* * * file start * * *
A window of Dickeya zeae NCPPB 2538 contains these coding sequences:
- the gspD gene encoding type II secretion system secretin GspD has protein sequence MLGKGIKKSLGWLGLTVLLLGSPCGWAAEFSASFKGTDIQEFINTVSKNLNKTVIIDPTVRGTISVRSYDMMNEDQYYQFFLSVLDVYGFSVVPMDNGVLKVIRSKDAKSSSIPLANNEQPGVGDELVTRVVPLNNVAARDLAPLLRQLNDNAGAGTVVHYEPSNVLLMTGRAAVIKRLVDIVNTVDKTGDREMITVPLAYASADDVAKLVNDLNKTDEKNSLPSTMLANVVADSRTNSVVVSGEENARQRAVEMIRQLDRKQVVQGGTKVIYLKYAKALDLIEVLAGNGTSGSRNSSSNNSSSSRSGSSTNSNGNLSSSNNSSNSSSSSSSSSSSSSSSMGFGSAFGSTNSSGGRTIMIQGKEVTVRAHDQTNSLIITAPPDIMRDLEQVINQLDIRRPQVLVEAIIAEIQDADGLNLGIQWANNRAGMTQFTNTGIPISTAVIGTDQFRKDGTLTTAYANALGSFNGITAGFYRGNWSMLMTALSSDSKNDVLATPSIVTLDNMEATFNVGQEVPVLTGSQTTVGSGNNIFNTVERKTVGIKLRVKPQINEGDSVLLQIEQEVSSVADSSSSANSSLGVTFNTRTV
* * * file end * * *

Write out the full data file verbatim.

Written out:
A window of Dickeya zeae NCPPB 2538 contains these coding sequences:
- the gspD gene encoding type II secretion system secretin GspD has protein sequence MLGKGIKKSLGWLGLTVLLLGSPCGWAAEFSASFKGTDIQEFINTVSKNLNKTVIIDPTVRGTISVRSYDMMNEDQYYQFFLSVLDVYGFSVVPMDNGVLKVIRSKDAKSSSIPLANNEQPGVGDELVTRVVPLNNVAARDLAPLLRQLNDNAGAGTVVHYEPSNVLLMTGRAAVIKRLVDIVNTVDKTGDREMITVPLAYASADDVAKLVNDLNKTDEKNSLPSTMLANVVADSRTNSVVVSGEENARQRAVEMIRQLDRKQVVQGGTKVIYLKYAKALDLIEVLAGNGTSGSRNSSSNNSSSSRSGSSTNSNGNLSSSNNSSNSSSSSSSSSSSSSSSMGFGSAFGSTNSSGGRTIMIQGKEVTVRAHDQTNSLIITAPPDIMRDLEQVINQLDIRRPQVLVEAIIAEIQDADGLNLGIQWANNRAGMTQFTNTGIPISTAVIGTDQFRKDGTLTTAYANALGSFNGITAGFYRGNWSMLMTALSSDSKNDVLATPSIVTLDNMEATFNVGQEVPVLTGSQTTVGSGNNIFNTVERKTVGIKLRVKPQINEGDSVLLQIEQEVSSVADSSSSANSSLGVTFNTRTV